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The growing divide in the theme park industry pits Disney and Universal against everyone else – OCRegister


What is more important to theme parks — roller coasters or video games?

I suspect that most people would answer roller coasters. But if you look at attendance numbers, it becomes clear that thrill rides such as coasters don’t drive attendance the way that attractions based on popular characters from movies, television and even video games do. That’s created a growing divide between theme park chains — one that became even more apparent over the past couple of weeks.

Universal recently kicked off its promotional campaign for the new Super Nintendo World land that it will open this summer at Universal Studios Japan in Osaka. The video game-themed land will open later at Universal Studios Hollywood and then in 2023 with the debut of Universal’s new Epic Universe theme park in Orlando.

In a conference call with Wall Street investors, company executives said that they expect the Nintendo lands to drive attendance the way that Universal’s The Wizarding World of Harry Potter lands brought millions of new visitors each year to its parks in the last decade.

At the same time, the SeaWorld chain of theme parks hosted media tours of a few of the new roller coasters it is building at all of its SeaWorld and Busch Gardens parks across the country this year. The Universal and SeaWorld chains used to attract roughly the same number of visitors to their theme parks each year, but now they stand on either side of the industry’s divide.

From 2006 — when Knott’s Berry Farm owner Cedar Fair bought the old Paramount Parks chain in the last major shake-up in the U.S. theme park industry — through the most recent annual industry attendance report in 2018, Universal’s theme parks worldwide collectively enjoyed a 94 percent increase in annual attendance, followed by Disney’s 40 percent increase.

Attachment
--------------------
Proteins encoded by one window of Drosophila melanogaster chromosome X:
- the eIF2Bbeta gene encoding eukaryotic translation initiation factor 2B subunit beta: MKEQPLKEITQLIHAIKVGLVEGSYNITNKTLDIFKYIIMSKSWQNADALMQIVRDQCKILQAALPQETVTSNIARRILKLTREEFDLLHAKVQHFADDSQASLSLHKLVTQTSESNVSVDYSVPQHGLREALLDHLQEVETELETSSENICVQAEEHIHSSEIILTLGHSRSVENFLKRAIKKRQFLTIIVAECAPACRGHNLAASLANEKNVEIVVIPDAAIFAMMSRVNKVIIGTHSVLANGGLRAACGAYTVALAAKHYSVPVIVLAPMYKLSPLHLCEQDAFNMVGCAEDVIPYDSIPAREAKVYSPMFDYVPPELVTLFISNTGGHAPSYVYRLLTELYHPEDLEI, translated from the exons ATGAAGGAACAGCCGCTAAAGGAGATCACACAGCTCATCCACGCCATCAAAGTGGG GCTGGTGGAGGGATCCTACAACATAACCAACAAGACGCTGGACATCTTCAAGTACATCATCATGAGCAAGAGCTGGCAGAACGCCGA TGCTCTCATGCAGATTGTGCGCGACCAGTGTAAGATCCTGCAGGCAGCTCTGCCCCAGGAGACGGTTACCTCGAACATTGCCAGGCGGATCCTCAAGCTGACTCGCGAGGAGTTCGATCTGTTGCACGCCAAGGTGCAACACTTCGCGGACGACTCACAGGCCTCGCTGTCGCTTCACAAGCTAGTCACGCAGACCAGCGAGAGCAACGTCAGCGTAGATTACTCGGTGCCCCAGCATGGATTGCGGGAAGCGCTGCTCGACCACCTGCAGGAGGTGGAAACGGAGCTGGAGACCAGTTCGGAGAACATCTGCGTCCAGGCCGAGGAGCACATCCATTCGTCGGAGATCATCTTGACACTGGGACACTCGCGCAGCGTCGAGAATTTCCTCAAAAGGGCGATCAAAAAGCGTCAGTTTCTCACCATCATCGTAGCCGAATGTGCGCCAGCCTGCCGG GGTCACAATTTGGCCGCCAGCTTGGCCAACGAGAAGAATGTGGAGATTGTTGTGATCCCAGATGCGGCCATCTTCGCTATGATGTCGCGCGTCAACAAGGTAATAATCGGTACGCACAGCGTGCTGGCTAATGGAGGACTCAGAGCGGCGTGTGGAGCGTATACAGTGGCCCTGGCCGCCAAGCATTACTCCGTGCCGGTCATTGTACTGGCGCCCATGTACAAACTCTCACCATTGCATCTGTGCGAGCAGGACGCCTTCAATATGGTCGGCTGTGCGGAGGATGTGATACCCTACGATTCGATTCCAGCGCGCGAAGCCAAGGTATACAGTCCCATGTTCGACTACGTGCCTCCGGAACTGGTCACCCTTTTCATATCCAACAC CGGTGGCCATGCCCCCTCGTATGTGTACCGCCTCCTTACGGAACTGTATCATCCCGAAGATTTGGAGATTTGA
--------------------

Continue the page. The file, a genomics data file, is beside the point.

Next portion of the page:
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Six Flags did the next best, but had just a 12 percent increase in attendance. The Cedar Fair and the SeaWorld/Busch Gardens chains lagged with attendance increases of 5 and 4 percent over the period.

The difference? Universal and Disney are huge entertainment studios with access to hundreds of beloved characters and the billions of dollars needed to create immersive theme park environments based upon them. The other chains are all independent companies that don’t have those resources.

That’s why Universal can afford to develop multiple lands around the world based on the Mario video game franchise that’s made more money than even the Marvel or Star Wars movies have. And that’s why the best that SeaWorld can do to respond is to build more roller coasters.

SeaWorld’s animal shows and exhibits won’t help, either. Zoos and aquariums typically do lower attendance than theme parks, after all. Universal needed Harry Potter to make its attendance leap. But the only magic the rest of the industry can conjure is the thrill of riding a great new roller coaster.

So that’s what they build. As a coaster fan, I am grateful that they do. But when we talk about theme parks, it is clear now that that we really are talking about two different industries. There’s Disney and Universal … and then there’s everyone else.



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